Another quick and easy graphic to have in your library is a simple logo reveal. This could be used as a stinger at the beginning or end (a.k.a. “intro” or “outro”) of your videos, or just as a loop in your office monitors.
There are only two comps in this project, and only two layers total that need to be adjusted. To change the text, double-click the logo comp in the project window and select the text. Type in whatever you want your text to say.
The next thing to adjust is the color layers of the squares and background. Open the “main” composition and find the “[color control]” layer. Twirl open the effects tab and click the color box to change it to whatever color you prefer.
Remember not to touch anything if you aren’t sure what you’re doing. The artist locked most of the layers here, though, so you can’t screw it up too much!
This is a common type of graphic that you see on many advertisements and infographics. The text is “kinetic” and moves in all different directions with quick zooms and rotations.
This template can be used in a few different ways. You can keep all the text layers as they are and simply type in your new words, or you can go an extra step and add (or replace a text layer with) a logo and add text next to it. Either way, you’ll be changing the text in the layers, so let’s start there.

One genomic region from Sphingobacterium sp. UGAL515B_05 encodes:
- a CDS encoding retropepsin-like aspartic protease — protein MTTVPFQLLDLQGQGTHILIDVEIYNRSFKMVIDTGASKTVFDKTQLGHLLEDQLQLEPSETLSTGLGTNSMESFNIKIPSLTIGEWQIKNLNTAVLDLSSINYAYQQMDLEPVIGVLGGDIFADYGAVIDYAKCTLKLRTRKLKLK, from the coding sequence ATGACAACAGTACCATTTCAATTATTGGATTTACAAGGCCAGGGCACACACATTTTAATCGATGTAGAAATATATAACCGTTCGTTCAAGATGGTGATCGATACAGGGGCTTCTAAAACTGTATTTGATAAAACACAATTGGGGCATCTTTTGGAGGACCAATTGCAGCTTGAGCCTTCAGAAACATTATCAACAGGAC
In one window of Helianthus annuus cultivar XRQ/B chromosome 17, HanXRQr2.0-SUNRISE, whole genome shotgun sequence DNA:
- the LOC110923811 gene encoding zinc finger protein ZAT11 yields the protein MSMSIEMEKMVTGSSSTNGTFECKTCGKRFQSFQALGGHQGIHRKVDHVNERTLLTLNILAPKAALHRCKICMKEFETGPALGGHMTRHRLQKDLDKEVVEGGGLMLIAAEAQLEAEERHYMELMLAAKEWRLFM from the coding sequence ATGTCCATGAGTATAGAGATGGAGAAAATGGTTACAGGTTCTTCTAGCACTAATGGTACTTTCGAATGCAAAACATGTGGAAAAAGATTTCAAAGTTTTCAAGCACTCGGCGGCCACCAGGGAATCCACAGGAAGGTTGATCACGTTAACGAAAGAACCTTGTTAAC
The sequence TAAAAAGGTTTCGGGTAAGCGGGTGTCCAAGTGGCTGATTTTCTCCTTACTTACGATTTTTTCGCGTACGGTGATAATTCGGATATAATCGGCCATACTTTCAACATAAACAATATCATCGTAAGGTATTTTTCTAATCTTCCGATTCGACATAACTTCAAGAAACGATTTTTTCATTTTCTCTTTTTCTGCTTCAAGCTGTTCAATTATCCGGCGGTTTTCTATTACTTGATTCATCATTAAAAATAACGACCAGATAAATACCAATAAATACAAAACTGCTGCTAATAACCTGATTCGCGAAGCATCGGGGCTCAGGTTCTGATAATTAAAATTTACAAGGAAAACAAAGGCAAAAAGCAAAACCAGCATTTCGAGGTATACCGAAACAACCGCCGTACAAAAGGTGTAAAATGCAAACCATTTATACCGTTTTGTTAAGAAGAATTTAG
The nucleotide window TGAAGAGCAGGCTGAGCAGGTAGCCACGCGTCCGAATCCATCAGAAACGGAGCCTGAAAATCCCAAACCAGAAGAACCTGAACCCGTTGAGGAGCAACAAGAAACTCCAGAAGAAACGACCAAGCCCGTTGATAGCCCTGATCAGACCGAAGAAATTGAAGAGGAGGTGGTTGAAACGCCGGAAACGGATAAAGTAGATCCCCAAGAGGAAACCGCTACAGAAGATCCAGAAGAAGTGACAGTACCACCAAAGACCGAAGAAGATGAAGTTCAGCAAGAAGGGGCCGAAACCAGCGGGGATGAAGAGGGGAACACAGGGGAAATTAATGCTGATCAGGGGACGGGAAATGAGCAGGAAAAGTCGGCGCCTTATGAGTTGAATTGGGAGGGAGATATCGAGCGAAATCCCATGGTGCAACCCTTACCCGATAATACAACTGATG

Open the project and find the “Preview” comp. Find the title or animation you want to use and double click to open that template. In this case, I’m working with Title_02. All you have to do now is double click on the text layer and type your new words, and they’ll be animated. To see how it will look in its final version, go to back to the “Preview” tab and scrub through to see if you like it.
If it all works fine and nothing needs to be tweaked, go ahead and render. However, if something doesn’t look right or it needs to be adjusted, you have to show the hidden layers by clicking on the “shy guy.”
The shy guy is normally used to hide layers that shouldn’t be changed, or to keep a more organized project. In this case, it’s used for both, but we need to open it in order to get our words to fit properly.
I re-typed the words that were in the composition (Title_02) to say “TYPE ANYTHING IN THIS AE TEMPLATE,” and now at the beginning of the animation, you can see a random, lonely “G” right next to the word “TYPE.” That’s actually the end of the word “ANYTHING” and isn’t supposed to be showing yet.